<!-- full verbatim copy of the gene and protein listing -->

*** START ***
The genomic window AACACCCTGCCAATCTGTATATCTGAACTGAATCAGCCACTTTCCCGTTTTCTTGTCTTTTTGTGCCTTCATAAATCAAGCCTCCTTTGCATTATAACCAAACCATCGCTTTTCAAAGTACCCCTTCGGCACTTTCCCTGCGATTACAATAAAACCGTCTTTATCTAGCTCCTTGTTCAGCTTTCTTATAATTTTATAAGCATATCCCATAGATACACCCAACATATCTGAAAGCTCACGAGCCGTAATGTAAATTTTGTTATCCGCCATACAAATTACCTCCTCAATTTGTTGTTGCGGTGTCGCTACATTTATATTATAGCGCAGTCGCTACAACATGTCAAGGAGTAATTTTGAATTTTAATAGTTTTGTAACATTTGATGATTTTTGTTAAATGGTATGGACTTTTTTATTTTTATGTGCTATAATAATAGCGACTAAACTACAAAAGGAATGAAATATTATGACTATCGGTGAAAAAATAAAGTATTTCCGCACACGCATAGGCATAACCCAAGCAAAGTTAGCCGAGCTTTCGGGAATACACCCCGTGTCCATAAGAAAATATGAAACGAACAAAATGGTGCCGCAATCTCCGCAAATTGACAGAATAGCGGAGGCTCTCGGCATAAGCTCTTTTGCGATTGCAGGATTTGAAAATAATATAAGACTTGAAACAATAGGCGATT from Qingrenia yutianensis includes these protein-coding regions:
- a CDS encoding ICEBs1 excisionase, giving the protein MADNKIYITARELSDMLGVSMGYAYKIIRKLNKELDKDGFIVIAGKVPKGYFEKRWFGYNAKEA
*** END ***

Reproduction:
The genomic window AACACCCTGCCAATCTGTATATCTGAACTGAATCAGCCACTTTCCCGTTTTCTTGTCTTTTTGTGCCTTCATAAATCAAGCCTCCTTTGCATTATAACCAAACCATCGCTTTTCAAAGTACCCCTTCGGCACTTTCCCTGCGATTACAATAAAACCGTCTTTATCTAGCTCCTTGTTCAGCTTTCTTATAATTTTATAAGCATATCCCATAGATACACCCAACATATCTGAAAGCTCACGAGCCGTAATGTAAATTTTGTTATCCGCCATACAAATTACCTCCTCAATTTGTTGTTGCGGTGTCGCTACATTTATATTATAGCGCAGTCGCTACAACATGTCAAGGAGTAATTTTGAATTTTAATAGTTTTGTAACATTTGATGATTTTTGTTAAATGGTATGGACTTTTTTATTTTTATGTGCTATAATAATAGCGACTAAACTACAAAAGGAATGAAATATTATGACTATCGGTGAAAAAATAAAGTATTTCCGCACACGCATAGGCATAACCCAAGCAAAGTTAGCCGAGCTTTCGGGAATACACCCCGTGTCCATAAGAAAATATGAAACGAACAAAATGGTGCCGCAATCTCCGCAAATTGACAGAATAGCGGAGGCTCTCGGCATAAGCTCTTTTGCGATTGCAGGATTTGAAAATAATATAAGACTTGAAACAATAGGCGATT from Qingrenia yutianensis includes these protein-coding regions:
- a CDS encoding ICEBs1 excisionase, giving the protein MADNKIYITARELSDMLGVSMGYAYKIIRKLNKELDKDGFIVIAGKVPKGYFEKRWFGYNAKEA